Like the treatment of any medical condition, the treatment of hearing loss or other hearing impairment can be expensive. The cost of visits to an audiologist or other hearing professional, as well as the purchase of assistive hearing devices such as hearing aids, may be partially covered by health insurance or not at all. There’s no question that hearing loss can, and often does, present a financial burden.


The cost of hearing loss to our society

While individuals with hearing loss often feel its result in their wallet, there is a societal economic burden related to the condition as well. The type and extent of the cost is often related to an individual’s age.


For young people with hearing loss, the cost to society often comes in terms of providing assistive services for children and young adults who are attending school. While these services can and do make the educational experience easier and more meaningful for children with hearing impairment, the cost of providing services is often covered by taxpayer money or funds from local charitable organizations.


For middle-aged and working adults, hearing loss can lead to reduced work productivity, or in severe cases, prevent individuals from working at all. Less work means less pay but there is still the cost of living to cover – the gap between income and expenditures is often covered through social programs such as welfare.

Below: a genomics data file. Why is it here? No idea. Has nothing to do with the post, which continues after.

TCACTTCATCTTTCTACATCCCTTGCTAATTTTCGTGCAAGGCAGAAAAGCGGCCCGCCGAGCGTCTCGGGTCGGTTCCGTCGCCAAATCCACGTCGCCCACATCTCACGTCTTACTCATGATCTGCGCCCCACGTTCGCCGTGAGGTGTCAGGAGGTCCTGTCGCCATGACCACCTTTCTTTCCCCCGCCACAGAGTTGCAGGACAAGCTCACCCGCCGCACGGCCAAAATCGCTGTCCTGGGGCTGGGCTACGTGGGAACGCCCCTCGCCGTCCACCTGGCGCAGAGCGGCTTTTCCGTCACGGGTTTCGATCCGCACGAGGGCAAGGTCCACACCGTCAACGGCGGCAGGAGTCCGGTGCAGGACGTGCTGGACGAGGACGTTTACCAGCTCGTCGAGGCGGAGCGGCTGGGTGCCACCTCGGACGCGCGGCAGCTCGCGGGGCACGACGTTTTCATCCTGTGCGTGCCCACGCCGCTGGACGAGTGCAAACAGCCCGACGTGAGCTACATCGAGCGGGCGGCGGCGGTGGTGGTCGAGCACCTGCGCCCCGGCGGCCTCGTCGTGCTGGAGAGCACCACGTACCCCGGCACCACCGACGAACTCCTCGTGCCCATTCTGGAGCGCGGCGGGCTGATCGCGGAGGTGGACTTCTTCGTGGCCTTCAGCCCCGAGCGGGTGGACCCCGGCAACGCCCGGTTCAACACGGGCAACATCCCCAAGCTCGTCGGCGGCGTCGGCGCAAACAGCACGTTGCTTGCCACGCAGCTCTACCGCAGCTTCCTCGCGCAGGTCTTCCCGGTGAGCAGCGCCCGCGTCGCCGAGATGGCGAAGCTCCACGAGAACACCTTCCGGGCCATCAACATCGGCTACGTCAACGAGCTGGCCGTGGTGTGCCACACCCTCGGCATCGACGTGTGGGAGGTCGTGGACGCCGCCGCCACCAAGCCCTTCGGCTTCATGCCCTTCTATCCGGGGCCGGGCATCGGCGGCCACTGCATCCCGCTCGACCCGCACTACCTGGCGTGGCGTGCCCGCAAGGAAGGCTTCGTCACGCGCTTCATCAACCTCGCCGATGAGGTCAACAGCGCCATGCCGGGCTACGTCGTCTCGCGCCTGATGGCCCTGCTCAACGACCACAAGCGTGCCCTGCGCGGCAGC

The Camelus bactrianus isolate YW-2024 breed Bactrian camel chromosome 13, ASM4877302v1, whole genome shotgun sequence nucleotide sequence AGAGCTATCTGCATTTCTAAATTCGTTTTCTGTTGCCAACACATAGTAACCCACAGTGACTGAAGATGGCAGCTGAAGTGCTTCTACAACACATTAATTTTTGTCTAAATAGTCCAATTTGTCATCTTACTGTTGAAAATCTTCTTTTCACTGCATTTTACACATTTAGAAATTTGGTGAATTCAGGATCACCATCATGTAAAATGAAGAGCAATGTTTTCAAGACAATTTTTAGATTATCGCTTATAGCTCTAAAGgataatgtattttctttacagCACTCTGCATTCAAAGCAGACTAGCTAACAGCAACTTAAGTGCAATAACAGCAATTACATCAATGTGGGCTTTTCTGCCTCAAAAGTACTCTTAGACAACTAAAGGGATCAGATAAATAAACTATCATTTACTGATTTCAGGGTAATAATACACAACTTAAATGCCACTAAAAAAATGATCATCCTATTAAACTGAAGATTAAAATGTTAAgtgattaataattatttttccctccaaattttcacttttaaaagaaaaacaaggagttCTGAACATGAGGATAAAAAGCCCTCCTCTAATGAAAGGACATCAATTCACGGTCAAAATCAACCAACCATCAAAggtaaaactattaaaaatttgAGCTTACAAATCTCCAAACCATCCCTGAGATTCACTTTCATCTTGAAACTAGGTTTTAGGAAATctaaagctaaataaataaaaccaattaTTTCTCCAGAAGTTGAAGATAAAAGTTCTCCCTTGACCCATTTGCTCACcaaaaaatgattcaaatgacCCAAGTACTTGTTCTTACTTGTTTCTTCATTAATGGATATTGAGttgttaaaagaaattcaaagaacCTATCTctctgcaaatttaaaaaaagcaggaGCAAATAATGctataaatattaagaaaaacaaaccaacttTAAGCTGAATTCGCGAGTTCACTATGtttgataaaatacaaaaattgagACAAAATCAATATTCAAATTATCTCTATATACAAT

For seniors and retired individuals, governmental healthcare programs, such as Medicare, cover many of the expenses related to hearing treatment. This includes visits to a hearing professional, hearing testing, and sometimes a portion of treatment options such as hearing aids.


 The cost of hearing loss to an individual

Research on the topic continues, but one study presented by the National Center for Biotechnology Information (NCBI) showed a positive correlation between hearing loss and lower levels of academic achievement and lower income. Both of these factors have a negative impact on an individual’s financial health and further compound the feeling of loss that someone with hearing impairment already experiences.


The greatest financial burden for individuals with hearing loss often comes when it’s time to purchase hearing aids, or another assistive listening device. Depending on the type of health insurance they have, only a portion of the total cost may be covered, or nothing at all. This could leave individuals having to pay thousands of dollars out of their own pocket to get the treatment they need. Unfortunately, this sometimes causes people to resist or put off getting treatment, even when untreated hearing loss is negatively impacting other areas of their lives.


 How to pay for hearing loss treatment

The first step is to ask your health insurance company what they will cover in terms of hearing loss diagnosis and treatment. Some companies cover only exams, while others will also foot the bill for at least a portion of the cost of assistive hearing devices.


Veterans who have hearing loss may be eligible for assistance through the Veterans Administration. To determine whether or not you qualify, contact your local office of Veterans Affairs and ask for help going through the process.


For children and adults, financial assistance for hearing aids and other devices can sometimes be obtained through school programs, local charitable organizations, or national groups like the National Hearing Aid Project. Many groups, however, limit their assistance to low-income individuals with hearing loss.


The Better Hearing Institute and other organizations continue to lobby for financial assistance programs to offset the cost of hearing loss treatment, but the choice is ultimately yours. Yes, the dollars and cents of paying for hearing loss treatment can add up, but the hidden costs of an untreated hearing impairment can be even greater.